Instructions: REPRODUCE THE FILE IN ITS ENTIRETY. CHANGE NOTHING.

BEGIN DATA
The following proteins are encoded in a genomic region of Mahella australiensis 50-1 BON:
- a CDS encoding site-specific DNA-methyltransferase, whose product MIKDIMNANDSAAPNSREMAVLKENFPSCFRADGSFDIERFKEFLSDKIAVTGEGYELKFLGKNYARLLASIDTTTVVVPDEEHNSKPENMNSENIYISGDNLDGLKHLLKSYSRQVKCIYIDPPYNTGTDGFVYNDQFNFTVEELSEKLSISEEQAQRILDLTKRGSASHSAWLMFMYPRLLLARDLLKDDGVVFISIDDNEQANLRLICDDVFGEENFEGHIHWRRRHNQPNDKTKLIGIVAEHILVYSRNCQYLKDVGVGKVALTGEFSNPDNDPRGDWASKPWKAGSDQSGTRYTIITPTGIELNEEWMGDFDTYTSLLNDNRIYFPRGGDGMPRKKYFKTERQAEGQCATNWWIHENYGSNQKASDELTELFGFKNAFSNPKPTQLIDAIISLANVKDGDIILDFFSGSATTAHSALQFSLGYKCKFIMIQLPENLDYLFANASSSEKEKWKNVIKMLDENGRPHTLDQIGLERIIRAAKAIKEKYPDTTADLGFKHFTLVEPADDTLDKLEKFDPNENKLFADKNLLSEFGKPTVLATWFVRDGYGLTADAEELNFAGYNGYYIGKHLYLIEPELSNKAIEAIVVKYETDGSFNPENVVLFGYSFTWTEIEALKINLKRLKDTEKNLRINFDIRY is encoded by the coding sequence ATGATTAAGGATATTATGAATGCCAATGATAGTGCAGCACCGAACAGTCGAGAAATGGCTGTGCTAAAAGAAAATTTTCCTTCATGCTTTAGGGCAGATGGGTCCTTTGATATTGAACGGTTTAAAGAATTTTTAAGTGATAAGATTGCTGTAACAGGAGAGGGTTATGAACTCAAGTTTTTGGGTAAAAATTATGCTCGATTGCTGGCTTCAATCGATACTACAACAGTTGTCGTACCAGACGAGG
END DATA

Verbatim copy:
The following proteins are encoded in a genomic region of Mahella australiensis 50-1 BON:
- a CDS encoding site-specific DNA-methyltransferase, whose product MIKDIMNANDSAAPNSREMAVLKENFPSCFRADGSFDIERFKEFLSDKIAVTGEGYELKFLGKNYARLLASIDTTTVVVPDEEHNSKPENMNSENIYISGDNLDGLKHLLKSYSRQVKCIYIDPPYNTGTDGFVYNDQFNFTVEELSEKLSISEEQAQRILDLTKRGSASHSAWLMFMYPRLLLARDLLKDDGVVFISIDDNEQANLRLICDDVFGEENFEGHIHWRRRHNQPNDKTKLIGIVAEHILVYSRNCQYLKDVGVGKVALTGEFSNPDNDPRGDWASKPWKAGSDQSGTRYTIITPTGIELNEEWMGDFDTYTSLLNDNRIYFPRGGDGMPRKKYFKTERQAEGQCATNWWIHENYGSNQKASDELTELFGFKNAFSNPKPTQLIDAIISLANVKDGDIILDFFSGSATTAHSALQFSLGYKCKFIMIQLPENLDYLFANASSSEKEKWKNVIKMLDENGRPHTLDQIGLERIIRAAKAIKEKYPDTTADLGFKHFTLVEPADDTLDKLEKFDPNENKLFADKNLLSEFGKPTVLATWFVRDGYGLTADAEELNFAGYNGYYIGKHLYLIEPELSNKAIEAIVVKYETDGSFNPENVVLFGYSFTWTEIEALKINLKRLKDTEKNLRINFDIRY is encoded by the coding sequence ATGATTAAGGATATTATGAATGCCAATGATAGTGCAGCACCGAACAGTCGAGAAATGGCTGTGCTAAAAGAAAATTTTCCTTCATGCTTTAGGGCAGATGGGTCCTTTGATATTGAACGGTTTAAAGAATTTTTAAGTGATAAGATTGCTGTAACAGGAGAGGGTTATGAACTCAAGTTTTTGGGTAAAAATTATGCTCGATTGCTGGCTTCAATCGATACTACAACAGTTGTCGTACCAGACGAGG